Less successful are the album’s two lead tracks. “Kids These Days” recalls a time that may (or may not) have existed forty or fifty years ago, but certainly not the “twenty years ago” it claims, and whether the elements held up as exemplary are indeed entirely positive will depend on personal beliefs; for me, the song falls flat.  “Little Girl,” John Michael Montgomery final #1,  is a lot too judgmental and contrived for this listener.

While the lyrical elements of “Life of a Hard Workin’ Man” and “I See a Heartbreak Comin’,” two of the band-written songs, are very familiar within the bluegrass world, the performances here are spot-on and represent this edition of DLQ at their finest. Lawson sounds a bit thin on “Cry Across Kansas,” but this road-weariness complements the song and it may be my favourite song on the album. “Drivin’ It Home” does exactly that, closing the album on lively notes.

Without question, Doyle Lawson & Quicksilver remain one of bluegrass music’s most highly considered outfits. Nominated this year as both Entertainer of the Year and Vocal Group of the Year, and with Josh Swift getting a nod as Reso Player of the Year, the IBMA continues to acknowledge their expertise. With Life Is A Story the group continues to produce the type of music that has made DLQ one of the most successful bluegrass bands in history; that not every song or production decision appeals to me doesn’t discount the quality of their performances. Maybe for fans only, but that is a fairly sizeable contingent!

Junior Sisk & Ramblers Choice- The Mountains Are Calling Me review   Leave a comment

jr sisk

Junior Sisk & Ramblers Choice The Mountains Are Calling Me Home Mountain Fever Records

Having released seven albums under his own name in the past decade, as well as recording as a member of Santa Cruz and Blue Ridge, Junior Sisk has the pattern down. One of bluegrass music’s most recognizable and appreciated vocalists, his albums balance the expected elements: traditionally-rooted bluegrass with ballads stirring soulful memories, up-tempo, catchy numbers sparked by stellar instrumentation, and sincere gospel reflections to speak to believers.

The Mountains Are Calling Me Home doesn’t deviate from this template, nor should it. What the album lacks in surprise or innovation, it more than compensates with energy and precision. A mark of Sisk albums is the strength of the material, and this is again readily apparent.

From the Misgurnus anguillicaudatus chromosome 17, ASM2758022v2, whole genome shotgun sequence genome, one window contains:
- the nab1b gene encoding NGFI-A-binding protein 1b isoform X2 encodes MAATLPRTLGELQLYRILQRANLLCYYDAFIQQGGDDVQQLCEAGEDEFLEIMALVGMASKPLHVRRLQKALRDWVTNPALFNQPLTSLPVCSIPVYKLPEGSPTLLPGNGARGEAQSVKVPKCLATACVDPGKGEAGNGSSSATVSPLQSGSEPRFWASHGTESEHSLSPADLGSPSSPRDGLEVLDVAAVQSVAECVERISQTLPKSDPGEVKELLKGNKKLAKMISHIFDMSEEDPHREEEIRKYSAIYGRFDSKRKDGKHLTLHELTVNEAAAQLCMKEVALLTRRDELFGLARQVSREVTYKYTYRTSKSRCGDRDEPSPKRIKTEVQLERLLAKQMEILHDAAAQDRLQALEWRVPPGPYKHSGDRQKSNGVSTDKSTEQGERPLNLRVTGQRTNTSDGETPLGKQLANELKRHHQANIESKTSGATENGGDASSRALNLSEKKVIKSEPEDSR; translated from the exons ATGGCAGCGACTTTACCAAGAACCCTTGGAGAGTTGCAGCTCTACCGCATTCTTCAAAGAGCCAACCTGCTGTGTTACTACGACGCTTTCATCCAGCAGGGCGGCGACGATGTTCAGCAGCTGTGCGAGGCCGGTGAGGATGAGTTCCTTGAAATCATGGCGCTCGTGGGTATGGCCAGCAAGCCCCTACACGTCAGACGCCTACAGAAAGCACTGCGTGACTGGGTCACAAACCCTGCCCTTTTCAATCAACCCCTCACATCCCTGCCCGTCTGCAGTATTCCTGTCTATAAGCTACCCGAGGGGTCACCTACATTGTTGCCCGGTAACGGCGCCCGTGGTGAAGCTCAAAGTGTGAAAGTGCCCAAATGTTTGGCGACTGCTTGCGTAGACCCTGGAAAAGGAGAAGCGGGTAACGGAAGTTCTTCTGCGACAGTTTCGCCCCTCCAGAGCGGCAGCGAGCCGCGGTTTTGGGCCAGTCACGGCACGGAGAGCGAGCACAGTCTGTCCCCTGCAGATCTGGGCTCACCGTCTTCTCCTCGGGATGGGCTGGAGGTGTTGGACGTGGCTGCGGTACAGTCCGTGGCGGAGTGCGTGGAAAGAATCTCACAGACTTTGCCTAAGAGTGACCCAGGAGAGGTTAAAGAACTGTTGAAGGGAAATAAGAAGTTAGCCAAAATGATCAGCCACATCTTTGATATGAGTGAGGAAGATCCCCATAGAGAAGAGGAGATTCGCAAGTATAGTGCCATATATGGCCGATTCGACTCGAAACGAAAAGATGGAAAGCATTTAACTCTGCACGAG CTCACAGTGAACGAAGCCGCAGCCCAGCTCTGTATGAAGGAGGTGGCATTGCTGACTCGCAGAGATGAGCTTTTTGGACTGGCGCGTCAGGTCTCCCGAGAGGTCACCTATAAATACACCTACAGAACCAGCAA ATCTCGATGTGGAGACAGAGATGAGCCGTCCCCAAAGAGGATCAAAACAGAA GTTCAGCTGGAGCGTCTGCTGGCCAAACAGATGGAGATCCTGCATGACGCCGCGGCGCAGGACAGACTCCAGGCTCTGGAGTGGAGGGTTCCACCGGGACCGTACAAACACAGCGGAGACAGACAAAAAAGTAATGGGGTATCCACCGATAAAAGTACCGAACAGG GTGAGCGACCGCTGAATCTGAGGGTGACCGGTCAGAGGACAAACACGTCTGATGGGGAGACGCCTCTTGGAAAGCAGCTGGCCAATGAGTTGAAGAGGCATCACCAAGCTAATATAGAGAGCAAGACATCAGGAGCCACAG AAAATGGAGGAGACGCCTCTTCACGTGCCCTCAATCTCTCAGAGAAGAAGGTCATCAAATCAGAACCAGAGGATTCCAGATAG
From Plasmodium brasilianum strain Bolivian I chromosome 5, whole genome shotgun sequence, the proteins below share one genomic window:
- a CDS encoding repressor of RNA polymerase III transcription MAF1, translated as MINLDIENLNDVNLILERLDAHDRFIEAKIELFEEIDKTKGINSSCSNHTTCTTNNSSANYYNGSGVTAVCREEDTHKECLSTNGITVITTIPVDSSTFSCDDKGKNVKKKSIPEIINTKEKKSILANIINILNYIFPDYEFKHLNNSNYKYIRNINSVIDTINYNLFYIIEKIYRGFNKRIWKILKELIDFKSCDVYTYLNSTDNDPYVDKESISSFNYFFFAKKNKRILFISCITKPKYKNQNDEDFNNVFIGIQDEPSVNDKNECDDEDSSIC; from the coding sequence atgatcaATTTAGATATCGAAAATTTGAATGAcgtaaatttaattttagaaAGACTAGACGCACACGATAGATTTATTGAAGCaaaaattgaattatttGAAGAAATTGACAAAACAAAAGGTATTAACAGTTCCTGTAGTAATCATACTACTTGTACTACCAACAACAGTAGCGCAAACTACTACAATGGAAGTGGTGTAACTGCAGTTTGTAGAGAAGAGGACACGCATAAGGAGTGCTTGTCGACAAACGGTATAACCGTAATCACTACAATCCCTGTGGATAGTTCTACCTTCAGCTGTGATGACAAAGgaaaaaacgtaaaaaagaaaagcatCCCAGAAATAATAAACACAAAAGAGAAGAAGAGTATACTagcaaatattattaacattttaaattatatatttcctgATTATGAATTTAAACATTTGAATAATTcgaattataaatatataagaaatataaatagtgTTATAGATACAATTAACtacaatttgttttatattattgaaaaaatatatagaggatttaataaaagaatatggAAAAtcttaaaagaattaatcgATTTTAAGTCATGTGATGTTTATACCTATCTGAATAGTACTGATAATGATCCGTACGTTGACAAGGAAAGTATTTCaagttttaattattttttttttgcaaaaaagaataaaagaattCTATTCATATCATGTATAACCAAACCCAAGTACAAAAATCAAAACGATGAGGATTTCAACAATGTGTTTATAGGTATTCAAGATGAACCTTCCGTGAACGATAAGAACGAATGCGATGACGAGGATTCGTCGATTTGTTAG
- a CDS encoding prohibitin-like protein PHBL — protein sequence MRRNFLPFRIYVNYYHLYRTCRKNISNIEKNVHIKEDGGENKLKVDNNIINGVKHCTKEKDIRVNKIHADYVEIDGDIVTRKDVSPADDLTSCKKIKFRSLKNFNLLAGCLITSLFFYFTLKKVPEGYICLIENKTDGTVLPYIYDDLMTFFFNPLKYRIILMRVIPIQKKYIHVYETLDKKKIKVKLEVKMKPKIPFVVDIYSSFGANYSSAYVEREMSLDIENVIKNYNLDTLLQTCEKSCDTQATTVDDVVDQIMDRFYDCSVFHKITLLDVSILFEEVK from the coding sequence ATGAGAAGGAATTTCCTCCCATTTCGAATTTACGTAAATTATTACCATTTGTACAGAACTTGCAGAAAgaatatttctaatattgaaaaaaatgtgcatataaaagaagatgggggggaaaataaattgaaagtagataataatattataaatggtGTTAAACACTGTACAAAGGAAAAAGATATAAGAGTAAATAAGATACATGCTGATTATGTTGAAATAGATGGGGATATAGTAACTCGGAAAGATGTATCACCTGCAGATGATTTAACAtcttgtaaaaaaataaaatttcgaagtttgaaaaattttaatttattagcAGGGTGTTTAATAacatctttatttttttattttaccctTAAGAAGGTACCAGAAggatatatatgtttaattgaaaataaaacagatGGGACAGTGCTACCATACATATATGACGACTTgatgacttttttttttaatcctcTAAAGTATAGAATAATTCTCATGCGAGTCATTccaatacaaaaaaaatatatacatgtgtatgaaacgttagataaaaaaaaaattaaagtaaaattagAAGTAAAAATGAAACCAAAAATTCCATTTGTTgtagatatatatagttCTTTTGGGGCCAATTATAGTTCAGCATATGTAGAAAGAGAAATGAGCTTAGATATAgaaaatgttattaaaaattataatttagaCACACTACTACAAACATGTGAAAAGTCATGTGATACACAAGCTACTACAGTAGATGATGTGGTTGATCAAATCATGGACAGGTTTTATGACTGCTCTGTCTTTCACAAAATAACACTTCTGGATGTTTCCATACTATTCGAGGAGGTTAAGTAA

Sisk almost always includes a Daniel Salyer song on his albums, and this time out there are a pair. “What Goes Around Comes Around” is the lead track, and puts the familiar cliché to good use. Elevating the number are Sisk’s smooth, soaring vocals—especially on the chorus—and the songwriter’s decision to move past the expected wordplay to craft a song that is universal and emotionally relevant. A second song, “Shape Up or Ship Out,” again plays with familiar language, and will appeal to a segment of the bluegrass festival audience; it isn’t a song that advances the music, but it does encapsulate the frustration of its protagonist and features attractive fiddling from Jamie Harper. In a similar vein, “I’m Not Listening Anymore” (a Ronnie Bowman/Tim Stafford co-write) captures a failing relationship from a different perspective.

The album’s title track is the album’s feature number. Written by J.R. Slatterwhite, Jr.—a songwriter that I (unfortunately) know nothing about—one immediately comprehends what attracted Sisk to the song. Emphasizing human experience and frailty, the song speaks to the familiar bluegrass theme of the wandering son. Familiar songs include “It’s So Cold,” a track recorded by Blue Ridge on their Common Ground album, and “You’ll Be A Lost Ball,” a bluegrass standard. “What a Way to Go” is not the same song Ray Kennedy snuck into the Country Top Ten in 1991, (and one only wonders what could a bluegrass band do with that one), but is similarly a rollicking, energetic number that could find success at radio.

As Sisk was physically unable to play guitar during the album’s recording, Aaron Ramsey was brought in, and is much appreciated on numbers including “Darling Do You Know Who Loves You” and “Money (Will Not Save You.)” Johnathan Dillon’s mando on the latter gospel number is also worthy of notice, while Jason Davis’ banjo playing drives the album.

The Mountains Are Calling Me Home continues Junior Sisk & Ramblers Choice’s string of well-considered and successful bluegrass projects; it should appeal to his fan base and would be a fine album for those just finding their way in the bluegrass world.

Thank you for finding Fervor Coulee, where it is all about the music. Donald

 

 

 

Ralph Stanley II & the Clinch Mountain Boys review   Leave a comment

RSII At Country Standard Time, my review of the first album from Ralph Stanley II & the Clinch Mountain Boys has been posted. It is a strong release, fitting right in with the Stanley Tradition with a mix of familiar songs and new ones. Two has impressed me a number of times over the years with his rendition of “Bluefield” and a pair of Fred Eaglesmith songs (“Carter” and “Wilder Than Her”) being favourites. I quite like his voice, and the way he approaches bluegrass singing. His banjo player Alex Leach is a story all his own- I’ve been listening to him since 2002 on WDVX.com, and have always been impressed by his enthusiasm for the roots and traditions of bluegrass. As a junior high school student, he was putting other broadcasters to shame with his fervor for the music, his knowledge and willingness to learn, and now as a bluegrass professional his playing is crisp and invigorating. Check out this album- it is worth it.